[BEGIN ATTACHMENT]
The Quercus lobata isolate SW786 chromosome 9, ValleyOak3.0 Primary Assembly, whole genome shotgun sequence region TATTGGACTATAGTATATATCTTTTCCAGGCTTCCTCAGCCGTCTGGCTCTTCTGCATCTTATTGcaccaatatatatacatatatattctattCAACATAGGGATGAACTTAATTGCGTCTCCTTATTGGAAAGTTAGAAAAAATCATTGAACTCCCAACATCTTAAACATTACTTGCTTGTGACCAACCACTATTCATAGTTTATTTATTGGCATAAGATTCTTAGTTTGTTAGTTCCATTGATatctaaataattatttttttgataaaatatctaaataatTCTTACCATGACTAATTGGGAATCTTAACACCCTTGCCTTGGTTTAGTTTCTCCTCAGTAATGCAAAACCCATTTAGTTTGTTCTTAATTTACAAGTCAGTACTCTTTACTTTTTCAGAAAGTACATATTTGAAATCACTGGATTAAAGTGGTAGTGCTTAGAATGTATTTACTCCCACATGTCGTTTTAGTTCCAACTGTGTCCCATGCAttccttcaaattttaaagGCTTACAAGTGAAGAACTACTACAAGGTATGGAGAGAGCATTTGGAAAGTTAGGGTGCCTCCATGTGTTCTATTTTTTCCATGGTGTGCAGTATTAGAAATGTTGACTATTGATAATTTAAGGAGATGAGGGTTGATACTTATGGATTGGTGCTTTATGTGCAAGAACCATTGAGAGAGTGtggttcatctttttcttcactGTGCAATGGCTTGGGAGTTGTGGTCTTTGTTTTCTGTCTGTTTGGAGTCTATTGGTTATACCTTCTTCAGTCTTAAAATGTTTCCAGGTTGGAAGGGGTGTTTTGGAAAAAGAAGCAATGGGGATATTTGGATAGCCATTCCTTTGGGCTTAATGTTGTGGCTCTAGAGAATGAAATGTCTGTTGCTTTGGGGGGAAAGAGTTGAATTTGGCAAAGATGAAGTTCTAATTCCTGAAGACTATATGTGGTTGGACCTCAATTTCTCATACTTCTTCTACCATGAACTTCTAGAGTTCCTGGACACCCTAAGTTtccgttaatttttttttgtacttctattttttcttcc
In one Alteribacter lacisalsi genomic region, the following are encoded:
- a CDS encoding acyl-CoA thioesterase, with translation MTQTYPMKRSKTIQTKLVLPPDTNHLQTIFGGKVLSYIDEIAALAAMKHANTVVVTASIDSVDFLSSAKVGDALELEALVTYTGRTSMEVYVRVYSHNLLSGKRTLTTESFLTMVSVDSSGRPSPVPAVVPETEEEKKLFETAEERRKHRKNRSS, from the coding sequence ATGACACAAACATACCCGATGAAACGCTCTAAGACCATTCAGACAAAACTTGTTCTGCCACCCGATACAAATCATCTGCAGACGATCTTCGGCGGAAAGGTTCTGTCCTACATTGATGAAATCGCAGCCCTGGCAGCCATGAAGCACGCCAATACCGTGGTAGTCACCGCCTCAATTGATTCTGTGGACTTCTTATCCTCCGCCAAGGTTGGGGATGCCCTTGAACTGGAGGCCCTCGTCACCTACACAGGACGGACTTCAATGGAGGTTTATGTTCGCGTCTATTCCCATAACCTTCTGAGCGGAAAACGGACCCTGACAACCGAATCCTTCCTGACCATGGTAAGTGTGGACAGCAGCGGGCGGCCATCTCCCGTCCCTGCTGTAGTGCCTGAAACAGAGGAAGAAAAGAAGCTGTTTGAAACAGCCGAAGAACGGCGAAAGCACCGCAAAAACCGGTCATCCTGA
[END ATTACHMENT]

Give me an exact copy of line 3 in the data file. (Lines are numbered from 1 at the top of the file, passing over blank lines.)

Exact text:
- a CDS encoding acyl-CoA thioesterase, with translation MTQTYPMKRSKTIQTKLVLPPDTNHLQTIFGGKVLSYIDEIAALAAMKHANTVVVTASIDSVDFLSSAKVGDALELEALVTYTGRTSMEVYVRVYSHNLLSGKRTLTTESFLTMVSVDSSGRPSPVPAVVPETEEEKKLFETAEERRKHRKNRSS, from the coding sequence ATGACACAAACATACCCGATGAAACGCTCTAAGACCATTCAGACAAAACTTGTTCTGCCACCCGATACAAATCATCTGCAGACGATCTTCGGCGGAAAGGTTCTGTCCTACATTGATGAAATCGCAGCCCTGGCAGCCATGAAGCACGCCAATACCGTGGTAGTCACCGCCTCAATTGATTCTGTGGACTTCTTATCCTCCGCCAAGGTTGGGGATGCCCTTGAACTGGAGGCCCTCGTCACCTACACAGGACGGACTTCAATGGAGGTTTATGTTCGCGTCTATTCCCATAACCTTCTGAGCGGAAAACGGACCCTGACAACCGAATCCTTCCTGACCATGGTAAGTGTGGACAGCAGCGGGCGGCCATCTCCCGTCCCTGCTGTAGTGCCTGAAACAGAGGAAGAAAAGAAGCTGTTTGAAACAGCCGAAGAACGGCGAAAGCACCGCAAAAACCGGTCATCCTGA